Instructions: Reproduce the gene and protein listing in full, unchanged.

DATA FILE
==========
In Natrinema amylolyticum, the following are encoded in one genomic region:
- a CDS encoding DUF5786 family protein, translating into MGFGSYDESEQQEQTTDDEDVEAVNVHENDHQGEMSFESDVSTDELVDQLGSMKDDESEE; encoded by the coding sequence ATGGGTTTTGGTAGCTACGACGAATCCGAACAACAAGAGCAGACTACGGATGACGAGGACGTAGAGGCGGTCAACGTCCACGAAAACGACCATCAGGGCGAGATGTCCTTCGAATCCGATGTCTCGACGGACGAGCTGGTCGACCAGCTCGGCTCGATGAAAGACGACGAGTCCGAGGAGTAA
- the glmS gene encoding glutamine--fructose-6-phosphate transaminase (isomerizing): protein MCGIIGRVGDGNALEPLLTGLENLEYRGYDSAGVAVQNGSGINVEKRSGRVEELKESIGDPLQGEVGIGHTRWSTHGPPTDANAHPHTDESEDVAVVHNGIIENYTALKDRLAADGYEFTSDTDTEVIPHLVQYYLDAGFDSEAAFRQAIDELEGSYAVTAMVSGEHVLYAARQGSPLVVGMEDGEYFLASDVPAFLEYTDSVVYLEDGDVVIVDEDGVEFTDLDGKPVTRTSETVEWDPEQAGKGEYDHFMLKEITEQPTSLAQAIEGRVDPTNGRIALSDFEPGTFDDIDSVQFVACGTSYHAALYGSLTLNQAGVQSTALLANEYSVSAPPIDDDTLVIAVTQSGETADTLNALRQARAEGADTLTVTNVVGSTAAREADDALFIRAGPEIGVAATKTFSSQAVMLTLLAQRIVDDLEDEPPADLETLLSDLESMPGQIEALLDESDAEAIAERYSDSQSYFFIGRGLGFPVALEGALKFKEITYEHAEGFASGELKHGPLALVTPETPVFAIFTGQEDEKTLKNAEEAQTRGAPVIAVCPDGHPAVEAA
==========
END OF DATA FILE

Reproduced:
In Natrinema amylolyticum, the following are encoded in one genomic region:
- a CDS encoding DUF5786 family protein, translating into MGFGSYDESEQQEQTTDDEDVEAVNVHENDHQGEMSFESDVSTDELVDQLGSMKDDESEE; encoded by the coding sequence ATGGGTTTTGGTAGCTACGACGAATCCGAACAACAAGAGCAGACTACGGATGACGAGGACGTAGAGGCGGTCAACGTCCACGAAAACGACCATCAGGGCGAGATGTCCTTCGAATCCGATGTCTCGACGGACGAGCTGGTCGACCAGCTCGGCTCGATGAAAGACGACGAGTCCGAGGAGTAA
- the glmS gene encoding glutamine--fructose-6-phosphate transaminase (isomerizing): protein MCGIIGRVGDGNALEPLLTGLENLEYRGYDSAGVAVQNGSGINVEKRSGRVEELKESIGDPLQGEVGIGHTRWSTHGPPTDANAHPHTDESEDVAVVHNGIIENYTALKDRLAADGYEFTSDTDTEVIPHLVQYYLDAGFDSEAAFRQAIDELEGSYAVTAMVSGEHVLYAARQGSPLVVGMEDGEYFLASDVPAFLEYTDSVVYLEDGDVVIVDEDGVEFTDLDGKPVTRTSETVEWDPEQAGKGEYDHFMLKEITEQPTSLAQAIEGRVDPTNGRIALSDFEPGTFDDIDSVQFVACGTSYHAALYGSLTLNQAGVQSTALLANEYSVSAPPIDDDTLVIAVTQSGETADTLNALRQARAEGADTLTVTNVVGSTAAREADDALFIRAGPEIGVAATKTFSSQAVMLTLLAQRIVDDLEDEPPADLETLLSDLESMPGQIEALLDESDAEAIAERYSDSQSYFFIGRGLGFPVALEGALKFKEITYEHAEGFASGELKHGPLALVTPETPVFAIFTGQEDEKTLKNAEEAQTRGAPVIAVCPDGHPAVEAA